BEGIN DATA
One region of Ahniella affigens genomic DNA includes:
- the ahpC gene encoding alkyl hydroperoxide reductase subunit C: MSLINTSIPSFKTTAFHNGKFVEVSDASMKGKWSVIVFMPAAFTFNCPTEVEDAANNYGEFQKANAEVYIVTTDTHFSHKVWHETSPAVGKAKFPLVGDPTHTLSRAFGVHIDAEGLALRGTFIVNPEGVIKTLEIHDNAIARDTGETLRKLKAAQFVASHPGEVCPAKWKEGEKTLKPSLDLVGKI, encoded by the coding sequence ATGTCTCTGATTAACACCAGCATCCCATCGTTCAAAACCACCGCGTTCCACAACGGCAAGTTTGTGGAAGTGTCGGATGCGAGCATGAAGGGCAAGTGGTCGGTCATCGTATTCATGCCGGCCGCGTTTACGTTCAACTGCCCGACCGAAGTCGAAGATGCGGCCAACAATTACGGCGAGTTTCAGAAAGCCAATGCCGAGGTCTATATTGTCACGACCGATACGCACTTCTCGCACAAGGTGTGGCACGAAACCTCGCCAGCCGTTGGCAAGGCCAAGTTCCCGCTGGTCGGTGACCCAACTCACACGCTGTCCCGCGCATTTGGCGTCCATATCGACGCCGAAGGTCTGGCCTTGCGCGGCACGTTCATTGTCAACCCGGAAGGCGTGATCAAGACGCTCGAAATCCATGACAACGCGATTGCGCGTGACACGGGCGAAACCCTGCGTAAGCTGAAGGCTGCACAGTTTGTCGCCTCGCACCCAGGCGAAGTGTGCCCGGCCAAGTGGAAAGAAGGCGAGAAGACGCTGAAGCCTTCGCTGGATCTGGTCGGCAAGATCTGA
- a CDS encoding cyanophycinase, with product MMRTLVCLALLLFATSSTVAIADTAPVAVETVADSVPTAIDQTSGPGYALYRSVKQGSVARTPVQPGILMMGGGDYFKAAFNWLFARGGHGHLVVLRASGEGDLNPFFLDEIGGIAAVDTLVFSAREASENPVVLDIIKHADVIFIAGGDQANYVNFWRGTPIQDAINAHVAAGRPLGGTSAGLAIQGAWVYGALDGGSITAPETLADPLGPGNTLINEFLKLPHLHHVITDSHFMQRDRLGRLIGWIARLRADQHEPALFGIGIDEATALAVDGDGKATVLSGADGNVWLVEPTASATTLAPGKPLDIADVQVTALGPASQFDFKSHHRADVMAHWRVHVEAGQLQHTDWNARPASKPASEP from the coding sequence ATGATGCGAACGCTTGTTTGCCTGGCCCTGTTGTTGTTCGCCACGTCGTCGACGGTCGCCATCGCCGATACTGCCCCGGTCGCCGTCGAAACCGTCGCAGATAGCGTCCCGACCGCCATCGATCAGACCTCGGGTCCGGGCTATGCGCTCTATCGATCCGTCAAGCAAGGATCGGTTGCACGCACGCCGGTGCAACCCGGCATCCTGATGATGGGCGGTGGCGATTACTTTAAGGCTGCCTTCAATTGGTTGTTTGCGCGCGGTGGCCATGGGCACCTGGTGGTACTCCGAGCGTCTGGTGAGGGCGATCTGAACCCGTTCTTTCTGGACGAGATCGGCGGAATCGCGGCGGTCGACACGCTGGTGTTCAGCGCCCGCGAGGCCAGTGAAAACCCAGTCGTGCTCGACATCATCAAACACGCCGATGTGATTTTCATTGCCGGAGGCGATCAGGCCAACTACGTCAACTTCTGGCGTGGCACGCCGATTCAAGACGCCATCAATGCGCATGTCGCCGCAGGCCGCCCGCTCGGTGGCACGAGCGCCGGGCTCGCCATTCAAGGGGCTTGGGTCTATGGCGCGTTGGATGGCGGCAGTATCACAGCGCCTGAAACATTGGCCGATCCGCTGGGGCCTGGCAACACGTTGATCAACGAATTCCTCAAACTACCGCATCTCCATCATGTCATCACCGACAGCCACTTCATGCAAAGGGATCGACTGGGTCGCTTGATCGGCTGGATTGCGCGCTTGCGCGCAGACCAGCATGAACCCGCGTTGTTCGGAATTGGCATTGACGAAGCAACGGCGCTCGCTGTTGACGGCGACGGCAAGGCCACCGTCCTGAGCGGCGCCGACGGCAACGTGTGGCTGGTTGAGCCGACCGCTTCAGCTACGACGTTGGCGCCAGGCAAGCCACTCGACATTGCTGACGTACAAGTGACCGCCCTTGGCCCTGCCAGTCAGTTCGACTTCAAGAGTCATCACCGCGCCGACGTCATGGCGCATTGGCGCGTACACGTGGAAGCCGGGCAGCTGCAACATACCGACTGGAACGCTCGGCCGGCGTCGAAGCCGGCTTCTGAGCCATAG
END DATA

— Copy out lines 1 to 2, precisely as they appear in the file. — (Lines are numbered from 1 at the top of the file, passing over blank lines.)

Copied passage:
One region of Ahniella affigens genomic DNA includes:
- the ahpC gene encoding alkyl hydroperoxide reductase subunit C: MSLINTSIPSFKTTAFHNGKFVEVSDASMKGKWSVIVFMPAAFTFNCPTEVEDAANNYGEFQKANAEVYIVTTDTHFSHKVWHETSPAVGKAKFPLVGDPTHTLSRAFGVHIDAEGLALRGTFIVNPEGVIKTLEIHDNAIARDTGETLRKLKAAQFVASHPGEVCPAKWKEGEKTLKPSLDLVGKI, encoded by the coding sequence ATGTCTCTGATTAACACCAGCATCCCATCGTTCAAAACCACCGCGTTCCACAACGGCAAGTTTGTGGAAGTGTCGGATGCGAGCATGAAGGGCAAGTGGTCGGTCATCGTATTCATGCCGGCCGCGTTTACGTTCAACTGCCCGACCGAAGTCGAAGATGCGGCCAACAATTACGGCGAGTTTCAGAAAGCCAATGCCGAGGTCTATATTGTCACGACCGATACGCACTTCTCGCACAAGGTGTGGCACGAAACCTCGCCAGCCGTTGGCAAGGCCAAGTTCCCGCTGGTCGGTGACCCAACTCACACGCTGTCCCGCGCATTTGGCGTCCATATCGACGCCGAAGGTCTGGCCTTGCGCGGCACGTTCATTGTCAACCCGGAAGGCGTGATCAAGACGCTCGAAATCCATGACAACGCGATTGCGCGTGACACGGGCGAAACCCTGCGTAAGCTGAAGGCTGCACAGTTTGTCGCCTCGCACCCAGGCGAAGTGTGCCCGGCCAAGTGGAAAGAAGGCGAGAAGACGCTGAAGCCTTCGCTGGATCTGGTCGGCAAGATCTGA